Popular Moralists in Mid-Twentieth-Century Britain

Author: Paul T. Phillips

Publisher: McGill-Queen's Press - MQUP

ISBN: 077354111X

Category: History

Page: 227

View: 633

How four of Britain's best-known thinkers influenced the public consciousness on issues from God to the environment.

Evaluation and Explanation in the Biomedical Sciences

Proceedings of the First Trans-Disciplinary Symposium on Philosophy and Medicine Held at Galveston, May 9–11, 1974

Author: H. Tristram Engelhardt Jr.,S.F. Spicker

Publisher: Springer Science & Business Media

ISBN: 9401017697

Category: Medical

Page: 246

View: 483

This volume inaugurates a series concerning philosophy and medicine. There are few, if any, areas of social concern so pervasive as medicine and yet as underexamined by philosophy. But the claim to precedence of the Proceedings of the First Trans-Disciplinary Symposium on Philos ophy and Medicine must be qualified. Claims to be "first" are notorious in the history of scientific as well as humanistic investigation and the claim that the First Trans-Disciplinary Symposium on Philosophy and Medicine has no precedent is not meant to be put in bald form. The editors clearly do not maintain that philosophers and physicians have not heretofore discussed matters of mutual concern, nor that individual philosophers and physicians have never taken up problems and concepts in medicine which are themselves at the boundary or interface of these two disciplines - concepts like "matter," "disease," "psyche. " Surely there have been books published on the logic and philosophy of medi 1 cine. But the formalization of issues and concepts in medicine has not received, at least in this century, sustained interest by professional phi losophers. Groups of philosophers have not engaged medicine in order to explicate its philosophical presuppositions and to sort out the various concepts which appear in medicine. The scope of such an effort takes the philosopher beyond problems and issues which today are subsumed under the rubric "medical ethics.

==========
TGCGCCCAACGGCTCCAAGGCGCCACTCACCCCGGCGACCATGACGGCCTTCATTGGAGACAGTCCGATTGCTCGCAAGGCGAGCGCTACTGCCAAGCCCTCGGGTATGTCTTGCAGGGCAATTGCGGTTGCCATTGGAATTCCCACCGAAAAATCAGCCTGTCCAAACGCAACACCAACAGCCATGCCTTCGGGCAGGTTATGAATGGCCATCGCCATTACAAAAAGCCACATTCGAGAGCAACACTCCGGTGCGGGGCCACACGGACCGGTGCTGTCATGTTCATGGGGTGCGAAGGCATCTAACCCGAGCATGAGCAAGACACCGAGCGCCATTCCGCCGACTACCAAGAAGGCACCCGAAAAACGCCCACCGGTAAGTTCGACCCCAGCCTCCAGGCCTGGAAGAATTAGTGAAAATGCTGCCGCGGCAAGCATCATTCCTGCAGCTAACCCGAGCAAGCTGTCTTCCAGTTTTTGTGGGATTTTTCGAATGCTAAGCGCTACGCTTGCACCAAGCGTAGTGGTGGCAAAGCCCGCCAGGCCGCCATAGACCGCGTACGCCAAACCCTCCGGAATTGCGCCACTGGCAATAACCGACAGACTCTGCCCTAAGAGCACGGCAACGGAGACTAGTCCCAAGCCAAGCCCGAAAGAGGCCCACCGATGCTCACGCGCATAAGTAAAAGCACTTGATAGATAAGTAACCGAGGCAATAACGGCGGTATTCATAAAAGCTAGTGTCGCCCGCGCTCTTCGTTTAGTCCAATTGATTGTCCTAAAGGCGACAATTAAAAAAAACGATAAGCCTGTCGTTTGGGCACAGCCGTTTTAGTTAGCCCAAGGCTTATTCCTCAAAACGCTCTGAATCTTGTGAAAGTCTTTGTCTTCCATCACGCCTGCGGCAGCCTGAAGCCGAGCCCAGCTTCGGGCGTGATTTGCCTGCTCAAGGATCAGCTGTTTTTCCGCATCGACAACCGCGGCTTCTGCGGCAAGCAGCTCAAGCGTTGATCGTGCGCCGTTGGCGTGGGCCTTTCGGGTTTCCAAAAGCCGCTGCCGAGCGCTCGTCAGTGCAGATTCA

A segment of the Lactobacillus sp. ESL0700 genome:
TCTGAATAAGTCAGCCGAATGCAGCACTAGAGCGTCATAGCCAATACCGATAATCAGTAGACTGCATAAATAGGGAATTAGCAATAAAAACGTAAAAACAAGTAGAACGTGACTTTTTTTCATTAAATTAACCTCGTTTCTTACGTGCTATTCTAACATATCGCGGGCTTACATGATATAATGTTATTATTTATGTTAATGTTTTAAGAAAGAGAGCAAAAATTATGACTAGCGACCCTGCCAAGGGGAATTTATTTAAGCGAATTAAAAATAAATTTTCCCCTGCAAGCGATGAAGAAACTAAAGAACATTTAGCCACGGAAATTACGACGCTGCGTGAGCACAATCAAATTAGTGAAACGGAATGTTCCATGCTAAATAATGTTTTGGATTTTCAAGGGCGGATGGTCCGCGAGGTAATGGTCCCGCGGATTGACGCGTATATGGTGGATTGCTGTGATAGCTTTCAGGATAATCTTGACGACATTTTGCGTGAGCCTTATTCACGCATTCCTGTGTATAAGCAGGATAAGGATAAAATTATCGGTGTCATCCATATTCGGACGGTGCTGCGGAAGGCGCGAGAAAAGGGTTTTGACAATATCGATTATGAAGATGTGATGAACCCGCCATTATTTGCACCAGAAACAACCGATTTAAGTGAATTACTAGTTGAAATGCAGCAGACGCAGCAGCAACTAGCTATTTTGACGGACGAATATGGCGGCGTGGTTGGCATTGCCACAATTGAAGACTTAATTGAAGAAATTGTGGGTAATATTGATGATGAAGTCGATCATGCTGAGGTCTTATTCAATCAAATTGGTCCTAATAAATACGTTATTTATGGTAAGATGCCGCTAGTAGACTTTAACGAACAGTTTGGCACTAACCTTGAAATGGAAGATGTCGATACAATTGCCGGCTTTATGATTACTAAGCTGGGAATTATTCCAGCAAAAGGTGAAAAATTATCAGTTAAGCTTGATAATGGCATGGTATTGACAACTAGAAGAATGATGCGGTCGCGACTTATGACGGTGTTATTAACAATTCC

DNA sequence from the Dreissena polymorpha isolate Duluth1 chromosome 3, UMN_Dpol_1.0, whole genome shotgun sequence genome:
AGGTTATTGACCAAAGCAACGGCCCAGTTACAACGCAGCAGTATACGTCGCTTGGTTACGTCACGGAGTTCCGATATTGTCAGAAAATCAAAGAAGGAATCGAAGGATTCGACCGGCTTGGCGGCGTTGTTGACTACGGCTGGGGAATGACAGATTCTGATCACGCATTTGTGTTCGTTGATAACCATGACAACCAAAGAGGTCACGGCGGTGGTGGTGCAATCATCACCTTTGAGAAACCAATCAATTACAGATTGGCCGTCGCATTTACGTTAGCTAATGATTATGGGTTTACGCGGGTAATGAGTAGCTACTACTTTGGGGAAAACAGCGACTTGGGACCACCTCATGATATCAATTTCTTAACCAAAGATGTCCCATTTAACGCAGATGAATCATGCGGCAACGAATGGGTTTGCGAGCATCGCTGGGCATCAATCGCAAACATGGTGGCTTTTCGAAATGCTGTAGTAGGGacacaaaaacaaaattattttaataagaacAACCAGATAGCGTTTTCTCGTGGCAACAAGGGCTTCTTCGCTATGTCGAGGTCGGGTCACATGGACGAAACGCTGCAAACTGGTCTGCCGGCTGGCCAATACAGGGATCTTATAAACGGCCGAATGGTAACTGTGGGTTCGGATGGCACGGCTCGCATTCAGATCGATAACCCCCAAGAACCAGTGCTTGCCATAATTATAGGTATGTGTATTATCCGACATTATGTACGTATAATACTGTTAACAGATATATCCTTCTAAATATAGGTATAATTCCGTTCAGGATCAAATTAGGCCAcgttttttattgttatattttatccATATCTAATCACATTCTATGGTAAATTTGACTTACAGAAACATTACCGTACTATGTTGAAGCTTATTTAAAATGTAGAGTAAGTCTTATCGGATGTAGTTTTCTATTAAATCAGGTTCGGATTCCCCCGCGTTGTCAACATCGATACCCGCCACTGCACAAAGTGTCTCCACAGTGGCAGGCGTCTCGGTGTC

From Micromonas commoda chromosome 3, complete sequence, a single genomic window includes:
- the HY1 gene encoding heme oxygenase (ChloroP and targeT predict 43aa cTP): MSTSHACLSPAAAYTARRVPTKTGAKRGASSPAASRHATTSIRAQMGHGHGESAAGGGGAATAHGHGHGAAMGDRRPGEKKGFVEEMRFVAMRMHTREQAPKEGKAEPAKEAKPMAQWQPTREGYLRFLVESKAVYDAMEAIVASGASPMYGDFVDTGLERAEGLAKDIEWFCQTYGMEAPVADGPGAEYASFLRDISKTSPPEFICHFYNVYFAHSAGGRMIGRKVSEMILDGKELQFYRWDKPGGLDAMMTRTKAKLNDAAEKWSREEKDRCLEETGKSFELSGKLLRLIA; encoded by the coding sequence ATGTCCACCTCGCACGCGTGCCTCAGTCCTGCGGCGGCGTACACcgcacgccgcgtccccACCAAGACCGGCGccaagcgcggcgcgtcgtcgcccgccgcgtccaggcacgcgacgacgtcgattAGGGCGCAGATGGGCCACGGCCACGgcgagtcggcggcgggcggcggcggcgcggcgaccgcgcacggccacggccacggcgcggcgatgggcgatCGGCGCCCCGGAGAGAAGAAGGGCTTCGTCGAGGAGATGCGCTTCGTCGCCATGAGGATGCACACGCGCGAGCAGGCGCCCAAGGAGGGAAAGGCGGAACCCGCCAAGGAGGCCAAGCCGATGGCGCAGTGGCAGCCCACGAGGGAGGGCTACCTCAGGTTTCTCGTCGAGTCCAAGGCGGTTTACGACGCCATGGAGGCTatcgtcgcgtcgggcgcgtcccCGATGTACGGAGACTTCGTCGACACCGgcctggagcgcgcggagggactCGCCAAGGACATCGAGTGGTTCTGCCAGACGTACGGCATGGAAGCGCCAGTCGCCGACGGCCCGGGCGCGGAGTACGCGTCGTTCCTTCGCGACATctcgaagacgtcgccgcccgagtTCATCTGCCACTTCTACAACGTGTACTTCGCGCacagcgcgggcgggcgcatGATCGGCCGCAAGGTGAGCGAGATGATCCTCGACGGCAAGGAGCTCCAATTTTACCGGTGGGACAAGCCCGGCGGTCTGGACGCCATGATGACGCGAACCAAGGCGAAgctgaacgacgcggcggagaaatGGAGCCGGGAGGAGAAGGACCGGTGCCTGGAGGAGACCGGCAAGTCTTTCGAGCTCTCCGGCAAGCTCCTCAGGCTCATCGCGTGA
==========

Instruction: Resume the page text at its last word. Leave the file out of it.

The Grounds of Moral Judgement

Author: Geoffrey Russell Grice

Publisher: Cambridge University Press

ISBN: 0521051495

Category: Philosophy

Page: 208

View: 9471

This 1967 book aims to develop an ethical theory which remedies the defects of Utilitarianism while recognising the truths upon which Utilitarians have insisted.

The Moral Imagination

The Art and Soul of Building Peace

Author: John Paul Lederach

Publisher: Oxford University Press

ISBN: 9780198038948

Category: Social Science

Page: 216

View: 5393